Traumatic brain injury is a silent epidemic with major impacts on national productivity as it affects the economically productive age group. Bilateral injuries are usually severe with no clearly defined predictors of outcome as per current available literature.
We retrospectively assessed 102 consecutive cases of post traumatic intracranial mass lesions operated bilaterally, either simultaneously or sequentially, between January 2011 and April 2019. The primary and secondary end points of the study were to assess mortality and GCS at discharge respectively.
The cohort included 102 patients. 91(89.2 %) were males, mean age was 40(±13.6) years. Median GCS at presentation was 9 with 47(46.07 %) having moderate head injury. EDH with contusion was seen in 38(37.3 %), SDH with contusion in 24(23.5 %) and 4 patients (3.9 %) had EDH, SDH and contusion. On univariate analysis, female gender(p = 0.001), poor GCS at presentation(p < 0.001), higher Rotterdam grade on initial CT scan(p < 0.001), need for blood transfusions(p = 0.026) and intraoperative hypotension(p = 0.007) were associated with significantly higher mortality. On multivariate analysis female gender(p = 0.034), poor GCS(p = 0.026) and worse Rotterdam score(p = 0.038) were associated with mortality. Among the subgroup of survivors, GCS at presentation(p < 0.001), Rotterdam grading(p = 0.003), time to surgery after trauma(p = 0.032), duration of hospital stay(<0.001), intraoperative brain bulge(p=.003) and craniotomy instead of craniectomy(p = 0.001) were associated with clinical outcome at discharge.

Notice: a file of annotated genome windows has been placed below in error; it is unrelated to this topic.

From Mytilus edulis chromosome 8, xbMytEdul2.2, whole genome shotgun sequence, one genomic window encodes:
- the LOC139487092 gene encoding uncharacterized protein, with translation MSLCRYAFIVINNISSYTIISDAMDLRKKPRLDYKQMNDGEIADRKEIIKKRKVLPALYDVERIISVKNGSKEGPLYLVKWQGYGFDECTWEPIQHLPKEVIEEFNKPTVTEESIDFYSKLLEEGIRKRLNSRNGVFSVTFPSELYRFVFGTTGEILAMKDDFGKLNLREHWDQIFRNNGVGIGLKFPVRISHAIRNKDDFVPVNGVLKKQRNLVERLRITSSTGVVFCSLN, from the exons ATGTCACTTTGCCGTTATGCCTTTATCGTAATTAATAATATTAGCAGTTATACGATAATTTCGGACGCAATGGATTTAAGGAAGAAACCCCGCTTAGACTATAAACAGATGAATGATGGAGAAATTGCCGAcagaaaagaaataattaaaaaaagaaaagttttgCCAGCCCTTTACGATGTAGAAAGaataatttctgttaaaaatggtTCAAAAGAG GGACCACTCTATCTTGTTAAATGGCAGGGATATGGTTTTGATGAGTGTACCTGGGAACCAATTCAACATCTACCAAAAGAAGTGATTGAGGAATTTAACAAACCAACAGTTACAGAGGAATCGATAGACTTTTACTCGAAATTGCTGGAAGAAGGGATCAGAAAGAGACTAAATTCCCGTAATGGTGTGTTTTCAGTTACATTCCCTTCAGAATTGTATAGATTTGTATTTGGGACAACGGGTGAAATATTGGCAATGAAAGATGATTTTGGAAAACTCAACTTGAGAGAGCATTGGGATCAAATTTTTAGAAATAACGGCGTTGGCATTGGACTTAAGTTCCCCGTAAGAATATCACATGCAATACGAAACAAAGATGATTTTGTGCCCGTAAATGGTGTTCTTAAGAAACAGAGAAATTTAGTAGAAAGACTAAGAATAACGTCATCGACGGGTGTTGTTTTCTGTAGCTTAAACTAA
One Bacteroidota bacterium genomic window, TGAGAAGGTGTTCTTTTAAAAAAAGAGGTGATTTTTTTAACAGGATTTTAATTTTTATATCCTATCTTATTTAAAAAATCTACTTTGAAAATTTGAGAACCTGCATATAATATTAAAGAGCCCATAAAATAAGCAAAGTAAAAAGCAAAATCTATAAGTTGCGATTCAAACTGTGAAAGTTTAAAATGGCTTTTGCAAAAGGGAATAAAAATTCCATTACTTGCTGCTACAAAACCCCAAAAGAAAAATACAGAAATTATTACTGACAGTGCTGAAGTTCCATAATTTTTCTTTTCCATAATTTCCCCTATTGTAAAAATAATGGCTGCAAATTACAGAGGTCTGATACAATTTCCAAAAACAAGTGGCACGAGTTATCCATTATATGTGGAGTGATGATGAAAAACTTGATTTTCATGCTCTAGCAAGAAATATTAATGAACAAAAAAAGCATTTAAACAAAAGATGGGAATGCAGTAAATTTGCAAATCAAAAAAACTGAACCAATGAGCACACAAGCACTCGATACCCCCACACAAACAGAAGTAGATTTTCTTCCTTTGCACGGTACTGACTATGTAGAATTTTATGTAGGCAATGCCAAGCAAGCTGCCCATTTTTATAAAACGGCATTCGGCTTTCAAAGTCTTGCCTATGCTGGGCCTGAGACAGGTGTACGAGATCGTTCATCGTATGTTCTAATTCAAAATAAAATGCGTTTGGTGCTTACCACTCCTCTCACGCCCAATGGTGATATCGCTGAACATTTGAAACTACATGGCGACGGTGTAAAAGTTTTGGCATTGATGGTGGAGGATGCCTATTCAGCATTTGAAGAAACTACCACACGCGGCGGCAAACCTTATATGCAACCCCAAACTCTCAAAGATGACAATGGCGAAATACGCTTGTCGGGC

Traumatic brain injuries with bilateral mass lesions requiring surgery have been rarely reported. In this study we have elucidated management strategies and have further studied the factors influencing mortality and clinical outcome. Careful considerations are required in decision making in such cases. Larger multicentric studies would throw more light on outcomes of this rare variety of traumatic brain injury.
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